Security researchers are split on the seriousness of an Android "malware" campaign that some estimates suggest may have "infected millions" of smartphones via gaming apps from Google's Android Market. "Android.Counterclank" – a piece of code described by Symantec as a Trojan and by Lookout Mobile Security as part of "an …
Counter Strike Ground Force?
Charlie Dimmock takes on the terrorists is it?
Sounds close enough to malware to me, certainly close enough to make sure I avoid installing anything tainted by it.
You mean a game called "Sexy Girls Puzzle"
is somehow not completely on the up and up? Oh, shit, what's next? Tobacco consumption may be unhealthy -- film at eleven!
That's all well and good but...
...is Lookout going to notify users or not?
I don't know what to think
I don't know what to think about these things until Graham Clueless tells me.
Where is he when you need him?
Hey! I resemble that remark!
@I resemble that remark
Ah but the One True Graham Clueless is paid by Sophos, and is all over the UK media whenever necessary (and often when completely unnecessary).
AV company finds file that _might_ be malware and announces it to world in order to promote own dubious software. This is not news, sounds like spamvertising to me.
Perhaps NOT so Smart phones?
Oops infected again.
And what do Symantec hope to gain from this scaremongering
ahh yes, they sell Android anti-malware snake oil...
These fuckers are worse that the writers of the stuff.
The thing I’ve been caught out by twice now is innocuous little apps that only ask for internet access permission and behave themselves perfectly for a month, then suddenly you start getting push notifications. When you check the Market to see other user’s reports you find the app has disappeared (so no feedback possible). Meanwhile the only real clue is the “unimportant” permission for the app to start at boot – that’s the giveaway.
I do think that Market pages for withdrawn apps should stay (perhaps only accessible through “My Apps”/“Download”) with no download button, but still there to act as a discussion centre for the app in question. And not just for malicious apps.
If only someone could provide some sort of antimalware product. Oh wait.
"...Malware can also be used to steal personal information from a mobile device that could result in identity theft or financial fraud. Apperhand doesn’t appear to be malicious..."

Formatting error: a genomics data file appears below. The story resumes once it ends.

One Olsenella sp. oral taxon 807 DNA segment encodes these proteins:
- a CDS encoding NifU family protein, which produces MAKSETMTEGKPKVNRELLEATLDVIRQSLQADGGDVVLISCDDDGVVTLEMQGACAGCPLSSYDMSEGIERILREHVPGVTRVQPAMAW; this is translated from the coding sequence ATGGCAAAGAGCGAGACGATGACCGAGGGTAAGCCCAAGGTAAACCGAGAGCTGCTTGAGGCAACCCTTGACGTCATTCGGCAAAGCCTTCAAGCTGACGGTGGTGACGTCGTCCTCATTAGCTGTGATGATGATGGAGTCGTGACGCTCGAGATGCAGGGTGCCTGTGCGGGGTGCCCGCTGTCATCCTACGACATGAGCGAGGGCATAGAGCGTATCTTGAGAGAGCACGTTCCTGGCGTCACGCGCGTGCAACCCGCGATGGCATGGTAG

So, this program is hidden in a repackaged app.
It takes details from your phone and sends it off to a third party for them to do something funky with.
How is this not a trojan again?
Reminds me a little of the business Phorm's CEO wsa involved in. Forget what it was called now, but they wrote a piece of software that got labelled malware.
He then tried to use semantics to try and explain why his bit of code that was sending data off, had snuck along with some other software and was generally quite undesirable was not in fact malware.
Exactly what this reminded me of in all honesty, but I can also see that the AV vendors have every reason to try and call it malware.
Like the CarrierIQ thing recently too.
First it was "We don't log anything"
Then it was "Well, we do, but only for diagnostics"
But whats wrong with logging and sending back? Its only your privacy you are losing.
"The average Android user probably doesn’t want..."
The average user probably doesn't know what you're on about and doesn't give a smeg.
- Facebook offshores HUGE WAD OF CASH to Caymans - via Ireland
- Microsoft teams up with Feds, Europol in ZeroAccess botnet zombie hunt
- Justin Bieber BEGGED for a $200k RIM JOB – and got REJECTED
- Review Bigger on the inside: WD’s Tardis-like Black² Dual Drive laptop disk
- Inside Steve Ballmer’s fondleslab rear-guard action